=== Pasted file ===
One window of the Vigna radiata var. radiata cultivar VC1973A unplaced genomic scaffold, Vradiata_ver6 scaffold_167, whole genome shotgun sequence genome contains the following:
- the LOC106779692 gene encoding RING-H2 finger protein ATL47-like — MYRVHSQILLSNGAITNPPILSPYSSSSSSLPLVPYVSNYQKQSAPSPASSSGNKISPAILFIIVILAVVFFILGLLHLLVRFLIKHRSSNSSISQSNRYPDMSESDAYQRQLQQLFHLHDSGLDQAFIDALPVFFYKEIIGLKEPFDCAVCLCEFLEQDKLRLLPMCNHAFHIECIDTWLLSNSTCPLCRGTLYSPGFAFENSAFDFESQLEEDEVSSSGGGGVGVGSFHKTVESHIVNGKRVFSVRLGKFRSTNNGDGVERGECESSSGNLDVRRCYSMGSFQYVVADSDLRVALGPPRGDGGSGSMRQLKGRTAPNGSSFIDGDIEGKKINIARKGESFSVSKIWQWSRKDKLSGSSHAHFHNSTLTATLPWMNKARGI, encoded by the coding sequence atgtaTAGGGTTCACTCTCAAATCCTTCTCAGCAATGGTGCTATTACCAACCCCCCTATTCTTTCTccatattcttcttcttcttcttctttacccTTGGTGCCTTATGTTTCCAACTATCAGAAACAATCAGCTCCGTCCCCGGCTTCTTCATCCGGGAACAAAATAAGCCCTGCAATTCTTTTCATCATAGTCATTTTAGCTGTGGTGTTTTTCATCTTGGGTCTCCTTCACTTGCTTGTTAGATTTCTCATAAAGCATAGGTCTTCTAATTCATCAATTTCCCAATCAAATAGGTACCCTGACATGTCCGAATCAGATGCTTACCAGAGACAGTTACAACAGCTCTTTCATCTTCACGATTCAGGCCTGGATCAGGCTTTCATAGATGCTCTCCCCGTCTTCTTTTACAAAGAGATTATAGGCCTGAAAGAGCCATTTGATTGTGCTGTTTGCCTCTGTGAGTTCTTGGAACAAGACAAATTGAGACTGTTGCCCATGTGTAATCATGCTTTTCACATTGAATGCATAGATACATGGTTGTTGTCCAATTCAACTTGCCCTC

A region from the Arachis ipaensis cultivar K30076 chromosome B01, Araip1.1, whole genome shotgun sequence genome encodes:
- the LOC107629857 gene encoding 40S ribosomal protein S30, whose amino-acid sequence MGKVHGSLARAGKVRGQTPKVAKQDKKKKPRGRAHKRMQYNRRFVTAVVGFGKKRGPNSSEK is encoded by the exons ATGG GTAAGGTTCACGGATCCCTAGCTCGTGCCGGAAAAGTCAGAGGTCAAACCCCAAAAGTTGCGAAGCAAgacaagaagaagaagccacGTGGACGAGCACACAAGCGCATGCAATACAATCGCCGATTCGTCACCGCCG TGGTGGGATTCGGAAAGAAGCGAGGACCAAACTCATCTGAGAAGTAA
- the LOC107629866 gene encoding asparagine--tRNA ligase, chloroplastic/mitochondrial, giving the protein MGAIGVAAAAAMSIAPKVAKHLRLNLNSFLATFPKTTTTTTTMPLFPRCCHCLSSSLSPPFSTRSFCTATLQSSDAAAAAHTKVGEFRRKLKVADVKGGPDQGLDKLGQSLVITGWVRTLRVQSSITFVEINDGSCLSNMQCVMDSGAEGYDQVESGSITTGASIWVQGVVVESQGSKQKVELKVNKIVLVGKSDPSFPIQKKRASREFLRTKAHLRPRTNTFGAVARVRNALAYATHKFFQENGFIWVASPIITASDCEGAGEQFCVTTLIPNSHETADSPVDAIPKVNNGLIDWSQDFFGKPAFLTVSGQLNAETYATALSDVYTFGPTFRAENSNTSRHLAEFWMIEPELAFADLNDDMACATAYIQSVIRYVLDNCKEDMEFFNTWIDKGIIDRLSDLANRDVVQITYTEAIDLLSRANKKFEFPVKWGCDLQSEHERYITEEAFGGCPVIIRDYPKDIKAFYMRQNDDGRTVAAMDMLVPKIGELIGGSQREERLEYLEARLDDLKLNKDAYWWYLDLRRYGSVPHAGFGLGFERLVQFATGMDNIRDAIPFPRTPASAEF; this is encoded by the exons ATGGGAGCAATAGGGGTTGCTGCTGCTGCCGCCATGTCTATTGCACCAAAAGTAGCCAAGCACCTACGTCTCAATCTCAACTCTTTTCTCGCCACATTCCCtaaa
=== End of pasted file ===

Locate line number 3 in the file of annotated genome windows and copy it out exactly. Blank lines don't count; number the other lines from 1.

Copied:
A region from the Arachis ipaensis cultivar K30076 chromosome B01, Araip1.1, whole genome shotgun sequence genome encodes: